Several Amateurs such as K4KDR and PD0OXW have tried to decode the packets from TY-2 and TY-6 without success. I have taken a look to an IQ recording of TY-2 that Scott K4KDR has sent me and at least I've managed to do something (though not much) with it. Here I describe my findings.

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PicSat telemetry parser added to gr-satellites

PicSat is a recently launched cubesat from the Observatoire de Paris. It is designed to observe the Beta Pictoris star system, using a telescope based on an optical fibre. It transmits telemetry in the 70cm Amateur satellite band and it also carries a V/U FM Amateur transponder as a secondary payload. In my previous post, I decoded the 1k2 BPSK + G3RUH AX.25 packets from PicSat, and added a decoder to gr-satellites. Now I have added a telemetry parser to the gr-satellites decoder.

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Decoding satellites from the PSLV 2018-004 launch

On Friday 12 at 03:59 UTC, a PSLV-CA launched from Satish Dawan Space Centre, India, to deliver Cartosat-2F, as well as some smaller satellites, into a Sun-synchronous polar orbit. Cartosat-2F is an Earth observation satellite for cartographic applications. The ride was shared by several Amateur satellites: FOX-1D, which is AMSAT-NA's third 1U FM cubesat, and the first one supporting the L/V mode (as well as the usual U/V mode); PicSat, a 3U cubesat from the Observatoire de Paris designed to observe the Beta Pictoris star system, which also carries a V/U FM transponder for Amateur use; CNUSail-1, a solar sail demonstrator 3U cubesat from Chungham National University, South Korea; CANYVAL-X 1 & 2, a system from Yonsei University, South Korea, consisting of a 1U and a 2U cubesat in formation flight which form a virtual telescope (with the light focusing unit in one cubesat and the detector in the other); KAUSAT-5, a 3U infrared Earth observation cubesat from Korea Aerospace University; and STEP Cube Lab, a 1U cubesat from Chosun University, Korea. There were also several non-Amateur small satellites in the launch.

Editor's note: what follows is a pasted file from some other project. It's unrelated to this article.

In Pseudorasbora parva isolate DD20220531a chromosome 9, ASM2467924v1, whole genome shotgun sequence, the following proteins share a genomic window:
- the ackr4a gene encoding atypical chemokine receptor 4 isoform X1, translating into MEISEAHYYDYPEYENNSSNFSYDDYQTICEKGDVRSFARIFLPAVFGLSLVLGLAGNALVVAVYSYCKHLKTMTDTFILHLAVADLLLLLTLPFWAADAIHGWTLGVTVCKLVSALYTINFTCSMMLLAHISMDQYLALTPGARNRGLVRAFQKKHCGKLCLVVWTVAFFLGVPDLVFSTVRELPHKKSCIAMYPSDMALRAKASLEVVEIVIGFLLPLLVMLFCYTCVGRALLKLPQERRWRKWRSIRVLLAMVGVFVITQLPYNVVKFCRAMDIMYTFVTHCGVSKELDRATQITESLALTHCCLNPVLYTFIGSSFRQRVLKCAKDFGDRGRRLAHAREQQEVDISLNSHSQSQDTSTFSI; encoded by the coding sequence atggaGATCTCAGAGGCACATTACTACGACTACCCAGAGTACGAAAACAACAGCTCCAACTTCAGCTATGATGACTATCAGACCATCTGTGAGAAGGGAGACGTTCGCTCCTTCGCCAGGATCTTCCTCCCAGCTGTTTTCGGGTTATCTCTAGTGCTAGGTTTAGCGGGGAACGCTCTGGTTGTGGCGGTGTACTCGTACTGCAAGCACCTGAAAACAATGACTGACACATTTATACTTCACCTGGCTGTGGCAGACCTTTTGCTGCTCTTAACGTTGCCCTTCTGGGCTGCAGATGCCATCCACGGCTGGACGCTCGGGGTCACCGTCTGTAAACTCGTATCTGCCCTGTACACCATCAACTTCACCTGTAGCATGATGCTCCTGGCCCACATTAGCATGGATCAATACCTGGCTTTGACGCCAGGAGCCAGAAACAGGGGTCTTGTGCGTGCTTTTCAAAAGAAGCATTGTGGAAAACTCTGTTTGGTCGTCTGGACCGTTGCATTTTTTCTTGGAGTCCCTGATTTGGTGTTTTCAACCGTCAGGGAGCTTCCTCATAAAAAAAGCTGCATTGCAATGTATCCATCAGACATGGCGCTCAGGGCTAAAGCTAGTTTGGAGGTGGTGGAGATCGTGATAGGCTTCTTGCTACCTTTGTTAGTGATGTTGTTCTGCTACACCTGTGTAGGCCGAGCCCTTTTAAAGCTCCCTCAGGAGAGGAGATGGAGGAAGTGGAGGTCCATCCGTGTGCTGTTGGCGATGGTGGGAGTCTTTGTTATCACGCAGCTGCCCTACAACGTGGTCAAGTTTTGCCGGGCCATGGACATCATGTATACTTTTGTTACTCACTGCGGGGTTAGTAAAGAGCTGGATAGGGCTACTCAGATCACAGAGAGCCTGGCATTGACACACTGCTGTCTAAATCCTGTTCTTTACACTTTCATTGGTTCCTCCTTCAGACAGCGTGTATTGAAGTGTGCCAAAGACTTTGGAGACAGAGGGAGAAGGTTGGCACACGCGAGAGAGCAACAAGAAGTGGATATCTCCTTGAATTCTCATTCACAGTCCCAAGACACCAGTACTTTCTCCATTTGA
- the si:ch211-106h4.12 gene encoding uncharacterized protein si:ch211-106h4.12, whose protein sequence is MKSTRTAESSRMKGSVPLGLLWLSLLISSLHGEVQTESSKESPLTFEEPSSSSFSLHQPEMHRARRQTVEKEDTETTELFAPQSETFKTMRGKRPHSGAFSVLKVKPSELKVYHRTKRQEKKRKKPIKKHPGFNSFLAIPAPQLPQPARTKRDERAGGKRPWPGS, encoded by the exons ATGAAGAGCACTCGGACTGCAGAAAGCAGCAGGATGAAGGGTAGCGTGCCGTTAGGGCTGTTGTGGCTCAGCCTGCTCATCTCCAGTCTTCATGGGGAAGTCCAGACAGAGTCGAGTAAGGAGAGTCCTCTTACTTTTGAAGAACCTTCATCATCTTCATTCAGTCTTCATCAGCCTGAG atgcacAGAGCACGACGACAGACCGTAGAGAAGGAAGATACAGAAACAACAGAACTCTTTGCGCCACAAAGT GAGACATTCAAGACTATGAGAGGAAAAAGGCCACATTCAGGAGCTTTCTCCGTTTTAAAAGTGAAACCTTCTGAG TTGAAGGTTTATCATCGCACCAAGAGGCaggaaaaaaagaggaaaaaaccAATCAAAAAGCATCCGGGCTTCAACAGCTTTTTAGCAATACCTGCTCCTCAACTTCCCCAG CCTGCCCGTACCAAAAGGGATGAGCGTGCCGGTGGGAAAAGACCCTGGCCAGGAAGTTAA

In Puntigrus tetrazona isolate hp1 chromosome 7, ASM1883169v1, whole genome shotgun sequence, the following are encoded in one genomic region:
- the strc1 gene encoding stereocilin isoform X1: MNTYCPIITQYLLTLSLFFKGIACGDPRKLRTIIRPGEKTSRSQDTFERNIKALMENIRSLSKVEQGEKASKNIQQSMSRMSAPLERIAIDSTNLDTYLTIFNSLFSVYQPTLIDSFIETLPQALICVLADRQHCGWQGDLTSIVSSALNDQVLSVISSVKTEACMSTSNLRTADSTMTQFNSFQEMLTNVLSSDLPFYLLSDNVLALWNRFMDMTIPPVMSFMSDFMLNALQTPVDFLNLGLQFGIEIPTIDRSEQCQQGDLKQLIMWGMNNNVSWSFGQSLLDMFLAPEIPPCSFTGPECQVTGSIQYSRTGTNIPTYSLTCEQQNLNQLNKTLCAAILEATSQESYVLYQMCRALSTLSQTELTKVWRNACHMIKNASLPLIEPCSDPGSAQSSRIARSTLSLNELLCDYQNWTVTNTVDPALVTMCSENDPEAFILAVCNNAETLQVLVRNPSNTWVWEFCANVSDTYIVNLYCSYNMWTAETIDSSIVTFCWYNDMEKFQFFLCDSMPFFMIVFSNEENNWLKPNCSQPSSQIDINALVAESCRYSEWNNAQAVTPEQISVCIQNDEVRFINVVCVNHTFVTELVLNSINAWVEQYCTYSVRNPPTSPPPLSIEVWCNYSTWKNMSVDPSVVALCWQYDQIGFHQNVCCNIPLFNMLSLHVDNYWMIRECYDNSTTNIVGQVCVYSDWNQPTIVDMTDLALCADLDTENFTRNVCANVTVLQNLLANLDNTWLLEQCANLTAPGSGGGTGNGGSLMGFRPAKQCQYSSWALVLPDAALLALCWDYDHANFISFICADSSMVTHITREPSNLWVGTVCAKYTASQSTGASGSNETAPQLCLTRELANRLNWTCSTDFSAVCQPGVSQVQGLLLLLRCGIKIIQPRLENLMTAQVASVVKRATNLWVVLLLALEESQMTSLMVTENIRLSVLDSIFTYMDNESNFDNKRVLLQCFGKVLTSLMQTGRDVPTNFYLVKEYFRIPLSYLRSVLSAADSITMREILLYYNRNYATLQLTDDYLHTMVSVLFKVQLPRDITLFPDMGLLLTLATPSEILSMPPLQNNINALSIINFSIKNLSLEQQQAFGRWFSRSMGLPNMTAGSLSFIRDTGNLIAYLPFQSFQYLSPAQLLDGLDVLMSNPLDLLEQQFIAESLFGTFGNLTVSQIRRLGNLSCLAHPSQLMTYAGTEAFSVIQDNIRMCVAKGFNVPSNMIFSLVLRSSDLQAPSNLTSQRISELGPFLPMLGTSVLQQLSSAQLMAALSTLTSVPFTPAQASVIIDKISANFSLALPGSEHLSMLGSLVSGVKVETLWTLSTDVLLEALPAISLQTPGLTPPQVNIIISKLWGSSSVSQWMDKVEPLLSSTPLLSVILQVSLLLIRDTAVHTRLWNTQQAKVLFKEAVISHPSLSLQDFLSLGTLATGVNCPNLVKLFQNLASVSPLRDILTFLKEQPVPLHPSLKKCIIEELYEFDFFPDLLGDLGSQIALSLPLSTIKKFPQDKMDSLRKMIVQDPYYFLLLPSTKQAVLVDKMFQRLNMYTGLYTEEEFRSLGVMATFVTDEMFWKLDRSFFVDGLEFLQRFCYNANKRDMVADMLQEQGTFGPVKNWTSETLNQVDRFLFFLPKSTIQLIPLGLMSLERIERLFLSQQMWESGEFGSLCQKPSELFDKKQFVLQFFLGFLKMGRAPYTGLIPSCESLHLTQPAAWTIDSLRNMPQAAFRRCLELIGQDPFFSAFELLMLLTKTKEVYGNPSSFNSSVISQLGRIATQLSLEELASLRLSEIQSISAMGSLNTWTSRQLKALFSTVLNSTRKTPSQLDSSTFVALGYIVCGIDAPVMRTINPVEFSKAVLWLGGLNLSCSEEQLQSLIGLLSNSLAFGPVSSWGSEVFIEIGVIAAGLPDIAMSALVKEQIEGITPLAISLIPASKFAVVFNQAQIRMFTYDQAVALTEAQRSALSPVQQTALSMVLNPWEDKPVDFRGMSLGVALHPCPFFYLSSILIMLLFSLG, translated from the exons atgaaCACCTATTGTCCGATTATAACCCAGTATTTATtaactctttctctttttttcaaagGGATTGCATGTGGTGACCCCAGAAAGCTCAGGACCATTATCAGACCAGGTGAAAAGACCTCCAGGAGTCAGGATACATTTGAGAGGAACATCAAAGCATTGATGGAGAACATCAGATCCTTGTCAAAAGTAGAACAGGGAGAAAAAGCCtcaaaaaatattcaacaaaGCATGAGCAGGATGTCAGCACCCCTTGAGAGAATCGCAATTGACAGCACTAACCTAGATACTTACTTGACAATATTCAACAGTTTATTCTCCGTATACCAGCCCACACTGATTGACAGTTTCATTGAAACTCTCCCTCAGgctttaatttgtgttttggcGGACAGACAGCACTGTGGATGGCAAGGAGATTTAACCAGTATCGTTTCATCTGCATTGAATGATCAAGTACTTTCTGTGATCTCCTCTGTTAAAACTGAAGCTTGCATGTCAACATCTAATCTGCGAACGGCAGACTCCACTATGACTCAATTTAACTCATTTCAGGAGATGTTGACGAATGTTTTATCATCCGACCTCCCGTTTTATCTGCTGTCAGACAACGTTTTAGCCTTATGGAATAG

On Saturday 13 morning, at 09:54:46 UTC, I did a recording of the 70cm Amateur satellite band to try to receive and decode all these satellites. I used a 7 element handheld yagi from Arrow and a LimeSDR directly connected to the antenna with a short coaxial cable. My location was approximately 40.5961º N, 3.6963º W, 700m ASL (locator IN80do). The recording is IQ at 4Msps, centred at 436.5MHz, and lasts 8 minutes and 4 seconds. Here I detail my analysis of the recording.

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Saving and plotting bandscope data with the Hermes-Lite 2